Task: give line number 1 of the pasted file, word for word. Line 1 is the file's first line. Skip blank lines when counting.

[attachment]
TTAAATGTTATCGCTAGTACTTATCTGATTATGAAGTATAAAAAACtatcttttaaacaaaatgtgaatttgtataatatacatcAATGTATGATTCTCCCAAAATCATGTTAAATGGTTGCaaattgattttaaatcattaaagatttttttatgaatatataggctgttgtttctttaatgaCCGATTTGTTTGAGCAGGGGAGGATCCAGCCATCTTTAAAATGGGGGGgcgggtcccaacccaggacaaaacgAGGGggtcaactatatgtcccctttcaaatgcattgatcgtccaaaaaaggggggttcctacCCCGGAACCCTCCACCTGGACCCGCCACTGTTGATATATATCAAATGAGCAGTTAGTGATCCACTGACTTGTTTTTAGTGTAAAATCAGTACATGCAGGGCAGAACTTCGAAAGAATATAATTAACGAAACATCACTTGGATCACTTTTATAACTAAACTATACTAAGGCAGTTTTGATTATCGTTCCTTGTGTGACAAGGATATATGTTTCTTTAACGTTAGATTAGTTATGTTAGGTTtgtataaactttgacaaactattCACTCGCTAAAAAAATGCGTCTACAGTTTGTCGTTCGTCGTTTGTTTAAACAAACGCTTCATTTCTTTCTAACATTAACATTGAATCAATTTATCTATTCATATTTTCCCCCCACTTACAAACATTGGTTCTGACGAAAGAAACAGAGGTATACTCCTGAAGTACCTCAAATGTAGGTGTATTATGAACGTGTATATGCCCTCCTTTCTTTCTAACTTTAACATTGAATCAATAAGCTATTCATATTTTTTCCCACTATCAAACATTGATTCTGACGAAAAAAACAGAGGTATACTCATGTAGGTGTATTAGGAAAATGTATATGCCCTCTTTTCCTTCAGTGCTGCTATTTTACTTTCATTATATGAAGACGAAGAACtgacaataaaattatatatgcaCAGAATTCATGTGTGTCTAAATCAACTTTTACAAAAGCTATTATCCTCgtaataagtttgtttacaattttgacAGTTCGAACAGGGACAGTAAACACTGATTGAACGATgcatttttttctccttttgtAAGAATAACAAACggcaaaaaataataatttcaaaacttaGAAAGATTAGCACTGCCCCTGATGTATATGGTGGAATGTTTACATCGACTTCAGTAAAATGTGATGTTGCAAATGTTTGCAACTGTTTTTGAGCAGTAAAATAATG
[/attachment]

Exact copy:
TTAAATGTTATCGCTAGTACTTATCTGATTATGAAGTATAAAAAACtatcttttaaacaaaatgtgaatttgtataatatacatcAATGTATGATTCTCCCAAAATCATGTTAAATGGTTGCaaattgattttaaatcattaaagatttttttatgaatatataggctgttgtttctttaatgaCCGATTTGTTTGAGCAGGGGAGGATCCAGCCATCTTTAAAATGGGGGGgcgggtcccaacccaggacaaaacgAGGGggtcaactatatgtcccctttcaaatgcattgatcgtccaaaaaaggggggttcctacCCCGGAACCCTCCACCTGGACCCGCCACTGTTGATATATATCAAATGAGCAGTTAGTGATCCACTGACTTGTTTTTAGTGTAAAATCAGTACATGCAGGGCAGAACTTCGAAAGAATATAATTAACGAAACATCACTTGGATCACTTTTATAACTAAACTATACTAAGGCAGTTTTGATTATCGTTCCTTGTGTGACAAGGATATATGTTTCTTTAACGTTAGATTAGTTATGTTAGGTTtgtataaactttgacaaactattCACTCGCTAAAAAAATGCGTCTACAGTTTGTCGTTCGTCGTTTGTTTAAACAAACGCTTCATTTCTTTCTAACATTAACATTGAATCAATTTATCTATTCATATTTTCCCCCCACTTACAAACATTGGTTCTGACGAAAGAAACAGAGGTATACTCCTGAAGTACCTCAAATGTAGGTGTATTATGAACGTGTATATGCCCTCCTTTCTTTCTAACTTTAACATTGAATCAATAAGCTATTCATATTTTTTCCCACTATCAAACATTGATTCTGACGAAAAAAACAGAGGTATACTCATGTAGGTGTATTAGGAAAATGTATATGCCCTCTTTTCCTTCAGTGCTGCTATTTTACTTTCATTATATGAAGACGAAGAACtgacaataaaattatatatgcaCAGAATTCATGTGTGTCTAAATCAACTTTTACAAAAGCTATTATCCTCgtaataagtttgtttacaattttgacAGTTCGAACAGGGACAGTAAACACTGATTGAACGATgcatttttttctccttttgtAAGAATAACAAACggcaaaaaataataatttcaaaacttaGAAAGATTAGCACTGCCCCTGATGTATATGGTGGAATGTTTACATCGACTTCAGTAAAATGTGATGTTGCAAATGTTTGCAACTGTTTTTGAGCAGTAAAATAATG